Due to the fact that without cholesterol, we'd die, cholesterol cannot be said to be bad. An improper diet, however, can lead to excess amounts of cholesterol forming in the bloodstream and increase the risk of several cardiovascular-related health problems.
While cholesterol is linked to an increased risk of heart attack, stroke, and cardiovascular disease, the fact is it is necessary to our survival. Without cholesterol we wouldn't just feel sick or be laid up in the hospital - we'd be dead. Cholesterol, which is produced naturally in our liver (accounting for 75% of our daily need -the rest obtained from dietary cholesterol) is necessary to thousands of functions, including building the cell membrane, metabolism of fat-soluble vitamins, creation of various hormones (among them estrogen and testosterone), creation of bile that aids in digestion, etc.
Cholesterol must be carried to the various cells via the blood stream from the liver. It does this by binding to lipoproteins. LDL (low-density lipoprotein) is small, hard, and dense. It is responsible for bringing cholesterol from the liver to the cells where it can perform its function. LDL is also known for creating clots and plaque, narrowing the arteries, which can lead to various problems. This happens, however, primarily as a result of the body trying to heal itself. When blood sugar spikes occur, insulin causes inflammation and cholesterol is sent by the liver (via LDL) to quell the inflammation. When the inflammation does not die down, more cholesterol (and hence more LDL) is sent. HDL (high-density lipoprotein), by contrast, is large, light, and soft and carries excess cholesterol from the bloodstream back to the liver.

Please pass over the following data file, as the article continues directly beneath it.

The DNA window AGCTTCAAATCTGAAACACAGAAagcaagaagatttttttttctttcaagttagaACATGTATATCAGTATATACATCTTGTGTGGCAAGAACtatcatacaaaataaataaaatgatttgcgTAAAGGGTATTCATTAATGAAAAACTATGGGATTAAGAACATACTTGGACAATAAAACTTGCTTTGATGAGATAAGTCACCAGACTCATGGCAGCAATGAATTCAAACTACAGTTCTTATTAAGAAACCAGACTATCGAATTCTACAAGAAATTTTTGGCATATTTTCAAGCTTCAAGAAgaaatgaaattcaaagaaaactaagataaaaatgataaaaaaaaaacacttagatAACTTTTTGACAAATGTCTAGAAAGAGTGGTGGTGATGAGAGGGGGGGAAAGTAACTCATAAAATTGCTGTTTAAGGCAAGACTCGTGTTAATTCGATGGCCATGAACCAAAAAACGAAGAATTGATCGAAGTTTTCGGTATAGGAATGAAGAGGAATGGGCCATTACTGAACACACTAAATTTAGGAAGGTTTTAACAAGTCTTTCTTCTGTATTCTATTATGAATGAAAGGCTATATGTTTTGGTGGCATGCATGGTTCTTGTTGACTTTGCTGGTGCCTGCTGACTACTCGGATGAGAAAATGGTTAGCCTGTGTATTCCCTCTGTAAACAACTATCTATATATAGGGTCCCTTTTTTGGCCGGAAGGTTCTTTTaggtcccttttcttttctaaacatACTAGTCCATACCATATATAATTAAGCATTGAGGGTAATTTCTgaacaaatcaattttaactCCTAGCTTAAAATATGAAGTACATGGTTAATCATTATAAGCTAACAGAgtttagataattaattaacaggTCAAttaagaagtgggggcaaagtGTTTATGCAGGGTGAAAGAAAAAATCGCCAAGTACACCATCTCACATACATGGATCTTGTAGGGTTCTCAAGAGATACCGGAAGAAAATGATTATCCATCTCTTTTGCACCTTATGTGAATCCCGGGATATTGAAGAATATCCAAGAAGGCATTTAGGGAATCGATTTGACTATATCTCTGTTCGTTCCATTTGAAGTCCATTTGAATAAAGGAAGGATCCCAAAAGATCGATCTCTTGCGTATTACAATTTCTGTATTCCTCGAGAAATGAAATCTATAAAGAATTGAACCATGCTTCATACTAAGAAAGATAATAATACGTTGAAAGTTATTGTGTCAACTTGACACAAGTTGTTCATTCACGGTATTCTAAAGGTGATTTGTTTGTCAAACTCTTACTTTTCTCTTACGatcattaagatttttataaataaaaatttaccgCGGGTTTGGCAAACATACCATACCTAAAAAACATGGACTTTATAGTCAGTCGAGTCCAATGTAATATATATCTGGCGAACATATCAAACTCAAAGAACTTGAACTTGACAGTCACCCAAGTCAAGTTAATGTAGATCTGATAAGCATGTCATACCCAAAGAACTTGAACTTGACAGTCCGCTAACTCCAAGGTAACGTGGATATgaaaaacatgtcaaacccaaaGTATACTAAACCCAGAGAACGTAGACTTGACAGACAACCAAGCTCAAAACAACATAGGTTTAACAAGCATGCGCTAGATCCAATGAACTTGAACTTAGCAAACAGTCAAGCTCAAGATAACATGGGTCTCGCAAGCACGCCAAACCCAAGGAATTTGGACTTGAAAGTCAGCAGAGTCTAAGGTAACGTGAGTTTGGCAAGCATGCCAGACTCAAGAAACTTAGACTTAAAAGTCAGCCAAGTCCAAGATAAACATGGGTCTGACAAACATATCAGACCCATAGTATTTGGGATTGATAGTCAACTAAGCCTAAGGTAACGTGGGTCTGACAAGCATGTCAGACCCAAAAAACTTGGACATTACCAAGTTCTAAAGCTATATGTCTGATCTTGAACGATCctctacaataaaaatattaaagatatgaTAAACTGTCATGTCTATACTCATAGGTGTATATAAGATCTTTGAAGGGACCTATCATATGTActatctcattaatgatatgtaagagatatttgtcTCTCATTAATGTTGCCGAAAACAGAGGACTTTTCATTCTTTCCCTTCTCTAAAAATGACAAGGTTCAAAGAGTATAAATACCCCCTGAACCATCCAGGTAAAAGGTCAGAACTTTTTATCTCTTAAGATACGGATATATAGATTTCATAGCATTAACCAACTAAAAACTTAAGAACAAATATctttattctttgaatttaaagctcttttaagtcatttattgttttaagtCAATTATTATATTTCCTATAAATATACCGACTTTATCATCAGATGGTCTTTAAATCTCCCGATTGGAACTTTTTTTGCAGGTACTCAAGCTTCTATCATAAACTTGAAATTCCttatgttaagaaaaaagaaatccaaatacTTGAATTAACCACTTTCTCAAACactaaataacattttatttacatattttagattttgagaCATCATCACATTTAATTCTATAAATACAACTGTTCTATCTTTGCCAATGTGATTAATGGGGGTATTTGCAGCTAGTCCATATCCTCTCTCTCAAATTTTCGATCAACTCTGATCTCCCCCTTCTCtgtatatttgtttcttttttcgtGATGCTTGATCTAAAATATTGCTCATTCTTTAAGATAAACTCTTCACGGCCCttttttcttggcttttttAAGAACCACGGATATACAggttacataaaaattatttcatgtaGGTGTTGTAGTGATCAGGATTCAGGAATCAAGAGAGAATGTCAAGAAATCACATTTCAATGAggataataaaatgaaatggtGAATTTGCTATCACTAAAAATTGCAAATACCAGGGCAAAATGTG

The types of foods we eat affect the role (positive or negative) cholesterol plays in our health. For instance, saturated fats - long thought to have been complicit in heart disease - actually help reduce levels of LDL. Furthermore, carbohydrates have been found to lower both HDL and LDL levels. Meanwhile, trans fats lower HDL levels while raising LDL levels (meaning that there is less HDL to get rid of the cholesterol that LDL takes from the liver).
Overall, it isn't cholesterol itself that causes health problems. Rather, it is a diet of the wrong fats, and especially the consumption of sugar, that leads to a reaction involving cholesterol that can have unintended consequences. By itself, cholesterol is a necessary part of life.
Possible long-term side effects
- high cholesterol
- heart disease
- heart attack
- building block of several hormones
- building block of biles that aid in digestion
- building block of cell membranes
- necessary to thousands of bodily functions
- keeps us alive, literally
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Written by Jeff Volling | 01-09-2016
Written by Jeff Volling
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